Why are so many wirehouse and regional firm advisors being attracted to the flavor of independence in the RIA Space?
R-I-A: These three letters are dotted across industry publications and conference agendas, and on the minds of most advisors (especially post-DOL ruling), but why all the hype? And, why are we watching so many long tenured top advisors and teams moving in that direction?
By definition, an RIA – short for Registered Investment Advisor – is a fee-based, fiduciary advisor or firm regulated by the SEC. It’s an option for entrepreneurial-minded advisors who are looking for maximum freedom, flexibility and control along with the ability to build equity, create a legacy and build something in their own image. Today there are many versions of independence to choose from—from independent broker-dealer to quasi-independent models like HighTower Advisors and Steward Partners, to RIA hybrid options. But for those folks chafing at the limitations, bureaucracy and lack of creativity that working as an employee might mean, the RIA or RIA hybrid space may indeed become the favored option.
Looking at the RIA world through the eyes of a wirehouse advisor
Linda was starting to feel that where she was no longer served her or her clients best. A 22-year veteran of a major brokerage firm, she built an 85% fee-based, financial planning-centric business managing $300mm for high net worth families. While she credits her early success to her firm’s training program, sterling brand and robust resources, more recently she was feeling limited in how she was able to serve clients and grow her business. Outdated technology, an overly vigilant compliance culture, proprietary products and relatively low payout overshadowed what she once felt was “good” about the firm.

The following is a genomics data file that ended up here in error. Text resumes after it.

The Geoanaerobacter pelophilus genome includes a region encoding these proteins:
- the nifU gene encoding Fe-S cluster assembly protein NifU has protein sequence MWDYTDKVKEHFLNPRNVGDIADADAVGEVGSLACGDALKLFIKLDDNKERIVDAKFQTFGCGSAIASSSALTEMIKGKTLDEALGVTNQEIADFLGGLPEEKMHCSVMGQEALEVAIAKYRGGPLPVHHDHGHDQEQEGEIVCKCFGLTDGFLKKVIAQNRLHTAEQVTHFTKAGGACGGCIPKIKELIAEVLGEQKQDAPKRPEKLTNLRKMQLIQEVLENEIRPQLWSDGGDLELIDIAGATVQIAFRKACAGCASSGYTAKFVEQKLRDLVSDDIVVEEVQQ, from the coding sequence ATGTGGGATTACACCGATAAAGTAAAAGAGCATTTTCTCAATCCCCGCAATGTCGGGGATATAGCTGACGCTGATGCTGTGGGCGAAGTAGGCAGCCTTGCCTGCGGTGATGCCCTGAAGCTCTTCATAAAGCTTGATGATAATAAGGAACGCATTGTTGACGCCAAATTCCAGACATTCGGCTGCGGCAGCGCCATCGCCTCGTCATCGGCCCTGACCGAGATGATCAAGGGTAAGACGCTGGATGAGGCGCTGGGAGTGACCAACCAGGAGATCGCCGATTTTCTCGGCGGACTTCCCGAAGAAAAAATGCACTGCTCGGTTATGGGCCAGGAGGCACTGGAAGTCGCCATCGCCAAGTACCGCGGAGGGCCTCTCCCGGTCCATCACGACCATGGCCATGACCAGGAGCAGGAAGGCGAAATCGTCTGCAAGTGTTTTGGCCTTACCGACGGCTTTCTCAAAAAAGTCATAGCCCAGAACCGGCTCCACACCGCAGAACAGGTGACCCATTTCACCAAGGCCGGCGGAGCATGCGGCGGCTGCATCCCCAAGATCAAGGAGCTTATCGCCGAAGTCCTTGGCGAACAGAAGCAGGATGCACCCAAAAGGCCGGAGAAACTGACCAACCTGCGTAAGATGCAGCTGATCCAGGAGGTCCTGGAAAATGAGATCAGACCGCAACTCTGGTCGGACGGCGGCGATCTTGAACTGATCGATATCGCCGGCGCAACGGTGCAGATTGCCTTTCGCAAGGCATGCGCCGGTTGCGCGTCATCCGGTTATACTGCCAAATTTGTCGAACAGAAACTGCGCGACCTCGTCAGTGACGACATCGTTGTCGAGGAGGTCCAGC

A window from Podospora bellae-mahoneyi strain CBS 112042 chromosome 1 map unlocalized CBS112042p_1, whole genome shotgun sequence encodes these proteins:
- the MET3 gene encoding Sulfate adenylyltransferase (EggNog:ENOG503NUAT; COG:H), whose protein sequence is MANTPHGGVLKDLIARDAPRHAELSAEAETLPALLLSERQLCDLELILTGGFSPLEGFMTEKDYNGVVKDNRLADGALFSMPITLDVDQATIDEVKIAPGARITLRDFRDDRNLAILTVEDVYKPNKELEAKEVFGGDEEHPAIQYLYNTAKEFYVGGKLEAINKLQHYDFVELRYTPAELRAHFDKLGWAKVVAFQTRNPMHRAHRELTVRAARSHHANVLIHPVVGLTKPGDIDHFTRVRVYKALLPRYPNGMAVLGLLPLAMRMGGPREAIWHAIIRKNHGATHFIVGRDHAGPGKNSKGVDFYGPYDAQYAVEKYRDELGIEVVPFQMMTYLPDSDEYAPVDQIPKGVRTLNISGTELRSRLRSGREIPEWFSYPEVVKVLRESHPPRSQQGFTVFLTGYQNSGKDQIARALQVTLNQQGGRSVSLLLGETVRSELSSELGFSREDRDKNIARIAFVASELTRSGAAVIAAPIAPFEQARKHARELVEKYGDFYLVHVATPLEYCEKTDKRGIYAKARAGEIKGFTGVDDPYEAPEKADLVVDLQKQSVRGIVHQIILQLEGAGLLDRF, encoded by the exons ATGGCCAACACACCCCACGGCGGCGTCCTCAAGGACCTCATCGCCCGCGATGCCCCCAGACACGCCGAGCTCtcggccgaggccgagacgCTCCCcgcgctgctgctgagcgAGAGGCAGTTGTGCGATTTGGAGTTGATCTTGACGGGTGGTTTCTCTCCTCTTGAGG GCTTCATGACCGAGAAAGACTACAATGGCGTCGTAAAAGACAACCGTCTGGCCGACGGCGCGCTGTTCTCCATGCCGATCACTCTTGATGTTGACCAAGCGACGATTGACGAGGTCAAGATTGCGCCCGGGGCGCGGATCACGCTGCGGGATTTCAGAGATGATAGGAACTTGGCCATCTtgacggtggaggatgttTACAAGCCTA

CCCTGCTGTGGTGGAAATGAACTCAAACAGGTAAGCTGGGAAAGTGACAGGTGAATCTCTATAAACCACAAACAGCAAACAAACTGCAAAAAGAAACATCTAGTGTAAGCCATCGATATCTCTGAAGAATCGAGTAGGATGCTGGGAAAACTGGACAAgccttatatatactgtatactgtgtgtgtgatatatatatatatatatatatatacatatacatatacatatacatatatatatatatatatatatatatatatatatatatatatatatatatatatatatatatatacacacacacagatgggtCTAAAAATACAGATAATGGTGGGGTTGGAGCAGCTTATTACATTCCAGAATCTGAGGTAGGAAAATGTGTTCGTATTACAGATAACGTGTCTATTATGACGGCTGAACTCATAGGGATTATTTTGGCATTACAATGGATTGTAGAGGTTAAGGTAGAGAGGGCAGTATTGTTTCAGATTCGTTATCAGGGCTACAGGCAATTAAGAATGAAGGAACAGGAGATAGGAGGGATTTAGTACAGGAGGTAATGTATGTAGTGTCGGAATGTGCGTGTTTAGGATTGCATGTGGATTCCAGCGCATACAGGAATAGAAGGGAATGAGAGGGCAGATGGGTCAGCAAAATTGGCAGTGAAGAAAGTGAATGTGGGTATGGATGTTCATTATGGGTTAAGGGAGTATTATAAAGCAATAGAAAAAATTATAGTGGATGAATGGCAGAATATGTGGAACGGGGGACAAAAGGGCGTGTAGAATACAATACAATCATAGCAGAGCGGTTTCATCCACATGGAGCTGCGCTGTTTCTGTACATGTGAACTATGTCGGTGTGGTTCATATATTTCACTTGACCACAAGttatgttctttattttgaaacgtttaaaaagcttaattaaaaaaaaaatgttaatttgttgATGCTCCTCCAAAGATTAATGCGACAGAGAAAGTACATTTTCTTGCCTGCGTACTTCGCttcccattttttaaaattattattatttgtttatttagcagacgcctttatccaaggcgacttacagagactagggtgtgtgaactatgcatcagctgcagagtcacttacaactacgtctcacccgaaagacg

When she saw a top “corner office” team depart her branch to start a hybrid RIA she began to more seriously consider the RIA space. Familiar with the space only through news headlines, she wondered what the draw really was. Why would they leave behind the comfort and ease of being an employee at a leading financial institution? Why didn’t the team go to another well-known financial institution? Could there be a better opportunity to build her business and serve her clients elsewhere?
So she embarked upon a due diligence journey and here is what she found:
While Linda ultimately found the RIA space as the best home for her business, many of her colleagues (even the fee-based ones) will decide to stay put as they value the perceived stability, turnkey nature and backstop of a major firm. No matter which direction an advisor takes, they must be completely clear with themselves on their short- and long-term goals.
While independence may be attractive to some, the decision to go that route typically lies within just how entrepreneurial they want to be. Should one choose to head in that direction, the good news about the RIA space is that much of the heavy lifting that comes with a transition can be outsourced to service providers, consultants and attorneys, giving advisors the freedom, flexibility and control they’re looking for, along with the ability to focus on building the next phase of their business.